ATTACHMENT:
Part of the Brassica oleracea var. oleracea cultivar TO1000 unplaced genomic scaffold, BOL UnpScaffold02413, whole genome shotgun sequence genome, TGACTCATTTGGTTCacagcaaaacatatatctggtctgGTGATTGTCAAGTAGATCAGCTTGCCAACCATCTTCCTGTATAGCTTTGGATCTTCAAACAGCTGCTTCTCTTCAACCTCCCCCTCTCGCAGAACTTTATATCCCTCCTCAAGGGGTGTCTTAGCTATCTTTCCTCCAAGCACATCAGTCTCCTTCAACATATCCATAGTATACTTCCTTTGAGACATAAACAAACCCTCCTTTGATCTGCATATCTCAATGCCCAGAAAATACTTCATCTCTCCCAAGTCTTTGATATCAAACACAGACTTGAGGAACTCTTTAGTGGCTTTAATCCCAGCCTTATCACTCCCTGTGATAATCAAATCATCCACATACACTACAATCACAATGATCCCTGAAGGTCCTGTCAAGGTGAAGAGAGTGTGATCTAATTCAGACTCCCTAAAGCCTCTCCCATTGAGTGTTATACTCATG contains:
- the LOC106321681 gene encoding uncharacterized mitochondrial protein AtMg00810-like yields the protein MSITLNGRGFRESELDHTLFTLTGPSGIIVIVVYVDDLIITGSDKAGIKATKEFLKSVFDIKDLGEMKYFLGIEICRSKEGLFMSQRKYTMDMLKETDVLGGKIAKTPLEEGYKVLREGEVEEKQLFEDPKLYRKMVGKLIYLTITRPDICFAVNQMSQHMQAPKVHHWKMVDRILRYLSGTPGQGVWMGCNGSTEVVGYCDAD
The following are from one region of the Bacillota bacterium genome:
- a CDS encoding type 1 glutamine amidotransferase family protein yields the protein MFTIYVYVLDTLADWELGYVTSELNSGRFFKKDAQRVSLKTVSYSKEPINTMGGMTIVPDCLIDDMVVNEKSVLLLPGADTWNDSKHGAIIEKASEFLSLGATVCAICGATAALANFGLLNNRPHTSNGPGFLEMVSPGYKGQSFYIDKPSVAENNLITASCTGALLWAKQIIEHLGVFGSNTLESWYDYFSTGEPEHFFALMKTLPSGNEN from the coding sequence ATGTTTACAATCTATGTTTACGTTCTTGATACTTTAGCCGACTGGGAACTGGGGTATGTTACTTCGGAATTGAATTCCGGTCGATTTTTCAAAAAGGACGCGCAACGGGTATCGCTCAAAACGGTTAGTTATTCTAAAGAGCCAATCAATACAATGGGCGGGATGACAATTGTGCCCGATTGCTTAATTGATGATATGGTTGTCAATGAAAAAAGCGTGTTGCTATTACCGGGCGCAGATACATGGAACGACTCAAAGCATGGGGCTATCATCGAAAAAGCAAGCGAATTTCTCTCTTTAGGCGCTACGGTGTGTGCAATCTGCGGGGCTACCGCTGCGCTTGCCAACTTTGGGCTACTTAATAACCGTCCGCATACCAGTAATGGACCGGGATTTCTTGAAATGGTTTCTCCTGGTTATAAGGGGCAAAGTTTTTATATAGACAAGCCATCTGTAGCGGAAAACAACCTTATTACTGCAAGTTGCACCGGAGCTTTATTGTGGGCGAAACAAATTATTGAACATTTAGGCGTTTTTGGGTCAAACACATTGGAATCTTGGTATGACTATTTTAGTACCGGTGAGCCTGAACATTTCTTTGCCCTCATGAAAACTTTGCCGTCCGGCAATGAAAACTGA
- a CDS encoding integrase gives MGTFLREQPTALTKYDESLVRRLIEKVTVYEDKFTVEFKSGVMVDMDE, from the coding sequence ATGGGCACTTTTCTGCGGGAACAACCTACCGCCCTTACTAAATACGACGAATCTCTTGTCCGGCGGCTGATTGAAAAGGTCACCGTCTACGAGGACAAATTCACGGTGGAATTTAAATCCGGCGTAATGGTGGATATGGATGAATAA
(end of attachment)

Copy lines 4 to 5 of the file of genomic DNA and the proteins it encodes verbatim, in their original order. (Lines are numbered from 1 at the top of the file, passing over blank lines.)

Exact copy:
- a CDS encoding type 1 glutamine amidotransferase family protein yields the protein MFTIYVYVLDTLADWELGYVTSELNSGRFFKKDAQRVSLKTVSYSKEPINTMGGMTIVPDCLIDDMVVNEKSVLLLPGADTWNDSKHGAIIEKASEFLSLGATVCAICGATAALANFGLLNNRPHTSNGPGFLEMVSPGYKGQSFYIDKPSVAENNLITASCTGALLWAKQIIEHLGVFGSNTLESWYDYFSTGEPEHFFALMKTLPSGNEN from the coding sequence ATGTTTACAATCTATGTTTACGTTCTTGATACTTTAGCCGACTGGGAACTGGGGTATGTTACTTCGGAATTGAATTCCGGTCGATTTTTCAAAAAGGACGCGCAACGGGTATCGCTCAAAACGGTTAGTTATTCTAAAGAGCCAATCAATACAATGGGCGGGATGACAATTGTGCCCGATTGCTTAATTGATGATATGGTTGTCAATGAAAAAAGCGTGTTGCTATTACCGGGCGCAGATACATGGAACGACTCAAAGCATGGGGCTATCATCGAAAAAGCAAGCGAATTTCTCTCTTTAGGCGCTACGGTGTGTGCAATCTGCGGGGCTACCGCTGCGCTTGCCAACTTTGGGCTACTTAATAACCGTCCGCATACCAGTAATGGACCGGGATTTCTTGAAATGGTTTCTCCTGGTTATAAGGGGCAAAGTTTTTATATAGACAAGCCATCTGTAGCGGAAAACAACCTTATTACTGCAAGTTGCACCGGAGCTTTATTGTGGGCGAAACAAATTATTGAACATTTAGGCGTTTTTGGGTCAAACACATTGGAATCTTGGTATGACTATTTTAGTACCGGTGAGCCTGAACATTTCTTTGCCCTCATGAAAACTTTGCCGTCCGGCAATGAAAACTGA
- a CDS encoding integrase gives MGTFLREQPTALTKYDESLVRRLIEKVTVYEDKFTVEFKSGVMVDMDE, from the coding sequence ATGGGCACTTTTCTGCGGGAACAACCTACCGCCCTTACTAAATACGACGAATCTCTTGTCCGGCGGCTGATTGAAAAGGTCACCGTCTACGAGGACAAATTCACGGTGGAATTTAAATCCGGCGTAATGGTGGATATGGATGAATAA